Mulholland Drive
Director: David Lynch
Starring: Naomi Watts, Laura Elena Harring

Mulholland Drive is essential Lynch, containing all the familiar Lynch memes and themes from dwarves and out-of-focus close ups, to kitsch and incarnated evil.

Betty (Naomi Watts) is a wholesome. country girl who comes to Hollywood to start a career in the movies. Once in town she meets up with Rita (Laura Elena Harring), a dark, mysterious amnesiac who hides out from some killers in Betty's apartment. Betty, who embodies the 'I can' in American, sets about recovering Rita's identity and life. They slip into a lesbian relationship.

Then it is with a jolt that the viewer discovers that none of this may actually be happening at all and we set off on a journey to locate the reality of the movie, a task of piecing together clues that parallels Betty's on-screen search into Rita's past.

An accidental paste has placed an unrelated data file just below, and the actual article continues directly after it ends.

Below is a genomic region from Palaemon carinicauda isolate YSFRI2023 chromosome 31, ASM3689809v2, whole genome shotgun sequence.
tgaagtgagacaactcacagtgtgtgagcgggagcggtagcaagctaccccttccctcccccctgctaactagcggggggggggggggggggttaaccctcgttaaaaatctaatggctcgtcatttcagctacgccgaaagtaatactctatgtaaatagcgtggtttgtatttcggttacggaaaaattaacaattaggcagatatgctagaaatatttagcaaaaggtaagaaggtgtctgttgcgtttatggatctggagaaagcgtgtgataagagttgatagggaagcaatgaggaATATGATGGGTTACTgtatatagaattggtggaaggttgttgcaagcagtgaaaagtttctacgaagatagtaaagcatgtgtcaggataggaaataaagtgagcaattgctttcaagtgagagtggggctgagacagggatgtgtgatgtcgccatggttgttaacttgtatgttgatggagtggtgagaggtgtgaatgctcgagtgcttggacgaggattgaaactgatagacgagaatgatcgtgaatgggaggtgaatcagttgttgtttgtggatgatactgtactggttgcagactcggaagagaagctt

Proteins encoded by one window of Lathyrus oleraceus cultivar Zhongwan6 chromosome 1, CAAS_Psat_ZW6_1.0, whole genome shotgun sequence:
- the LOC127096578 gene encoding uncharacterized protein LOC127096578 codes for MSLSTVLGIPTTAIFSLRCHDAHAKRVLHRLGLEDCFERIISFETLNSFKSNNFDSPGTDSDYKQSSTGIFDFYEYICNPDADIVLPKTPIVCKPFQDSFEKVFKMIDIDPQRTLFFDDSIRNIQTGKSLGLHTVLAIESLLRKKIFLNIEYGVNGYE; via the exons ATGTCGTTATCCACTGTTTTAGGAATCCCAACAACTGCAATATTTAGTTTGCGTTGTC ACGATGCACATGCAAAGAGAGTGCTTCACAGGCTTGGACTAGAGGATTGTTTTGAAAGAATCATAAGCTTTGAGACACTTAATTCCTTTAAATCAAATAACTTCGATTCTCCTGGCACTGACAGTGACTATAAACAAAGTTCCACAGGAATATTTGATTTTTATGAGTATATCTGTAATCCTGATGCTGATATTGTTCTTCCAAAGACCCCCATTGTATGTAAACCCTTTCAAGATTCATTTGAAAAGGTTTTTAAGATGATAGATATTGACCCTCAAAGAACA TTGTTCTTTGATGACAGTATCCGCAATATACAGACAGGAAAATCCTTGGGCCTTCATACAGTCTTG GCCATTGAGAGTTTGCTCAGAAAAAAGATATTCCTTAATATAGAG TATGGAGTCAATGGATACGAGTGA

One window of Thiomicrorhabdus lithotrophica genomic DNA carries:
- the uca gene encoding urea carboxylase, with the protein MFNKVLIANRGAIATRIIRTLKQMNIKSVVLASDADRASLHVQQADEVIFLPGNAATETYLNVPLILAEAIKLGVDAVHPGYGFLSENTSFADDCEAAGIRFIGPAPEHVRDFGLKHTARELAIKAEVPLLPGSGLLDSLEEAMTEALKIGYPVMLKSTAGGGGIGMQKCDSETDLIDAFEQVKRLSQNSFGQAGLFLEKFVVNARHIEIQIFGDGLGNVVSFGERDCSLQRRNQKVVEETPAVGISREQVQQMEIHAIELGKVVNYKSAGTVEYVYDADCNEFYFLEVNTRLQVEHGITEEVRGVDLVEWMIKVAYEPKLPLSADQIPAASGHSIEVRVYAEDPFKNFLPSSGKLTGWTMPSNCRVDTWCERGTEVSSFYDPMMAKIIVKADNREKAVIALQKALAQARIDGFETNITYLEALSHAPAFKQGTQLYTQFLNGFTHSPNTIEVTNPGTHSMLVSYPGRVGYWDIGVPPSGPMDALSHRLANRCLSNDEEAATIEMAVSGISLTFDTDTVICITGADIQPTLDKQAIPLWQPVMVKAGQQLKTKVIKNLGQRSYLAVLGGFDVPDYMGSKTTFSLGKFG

It is not an easy film: fantasy overlays reality; identity is conditional; the characters are powered by delusion: insight comes in a small blue box; and Satan is equated with self knowledge and lives among the rubbish bins behind Twinkie's diner.

The acting is of a standard that surpasses previous Lynch films. Naomi Watts is impressive as she slips seamlessly from one incarnation of herself in to the next. This reviewer was wondering at one point whether she was the same woman in the different roles. Justin Theroux who plays the film director Adam Kesher has more than a little of Joseph Fiennes about him, and is a name to watch out for in the future.

There is a solution to the labyrinthine plot, but getting there might drive a literalist to the funny farm. A great part of the challenge of watching Lynch is simply accepting.

Review by Chris Page

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